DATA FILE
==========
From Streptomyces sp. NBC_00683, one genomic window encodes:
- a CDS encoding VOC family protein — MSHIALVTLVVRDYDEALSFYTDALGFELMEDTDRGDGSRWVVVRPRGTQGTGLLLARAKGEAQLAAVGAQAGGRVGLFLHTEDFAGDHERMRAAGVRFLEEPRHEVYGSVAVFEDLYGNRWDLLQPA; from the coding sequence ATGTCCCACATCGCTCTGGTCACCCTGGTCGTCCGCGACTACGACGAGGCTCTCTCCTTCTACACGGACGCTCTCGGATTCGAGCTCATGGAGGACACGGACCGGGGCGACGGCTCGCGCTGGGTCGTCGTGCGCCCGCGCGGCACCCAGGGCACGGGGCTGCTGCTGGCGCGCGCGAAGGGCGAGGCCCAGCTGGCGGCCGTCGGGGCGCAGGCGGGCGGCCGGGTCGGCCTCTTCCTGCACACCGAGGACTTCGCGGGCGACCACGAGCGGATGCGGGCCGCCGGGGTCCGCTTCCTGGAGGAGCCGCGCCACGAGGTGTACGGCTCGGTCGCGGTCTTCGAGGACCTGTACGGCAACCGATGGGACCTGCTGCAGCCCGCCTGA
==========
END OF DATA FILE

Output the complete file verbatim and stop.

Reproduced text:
From Streptomyces sp. NBC_00683, one genomic window encodes:
- a CDS encoding VOC family protein — MSHIALVTLVVRDYDEALSFYTDALGFELMEDTDRGDGSRWVVVRPRGTQGTGLLLARAKGEAQLAAVGAQAGGRVGLFLHTEDFAGDHERMRAAGVRFLEEPRHEVYGSVAVFEDLYGNRWDLLQPA; from the coding sequence ATGTCCCACATCGCTCTGGTCACCCTGGTCGTCCGCGACTACGACGAGGCTCTCTCCTTCTACACGGACGCTCTCGGATTCGAGCTCATGGAGGACACGGACCGGGGCGACGGCTCGCGCTGGGTCGTCGTGCGCCCGCGCGGCACCCAGGGCACGGGGCTGCTGCTGGCGCGCGCGAAGGGCGAGGCCCAGCTGGCGGCCGTCGGGGCGCAGGCGGGCGGCCGGGTCGGCCTCTTCCTGCACACCGAGGACTTCGCGGGCGACCACGAGCGGATGCGGGCCGCCGGGGTCCGCTTCCTGGAGGAGCCGCGCCACGAGGTGTACGGCTCGGTCGCGGTCTTCGAGGACCTGTACGGCAACCGATGGGACCTGCTGCAGCCCGCCTGA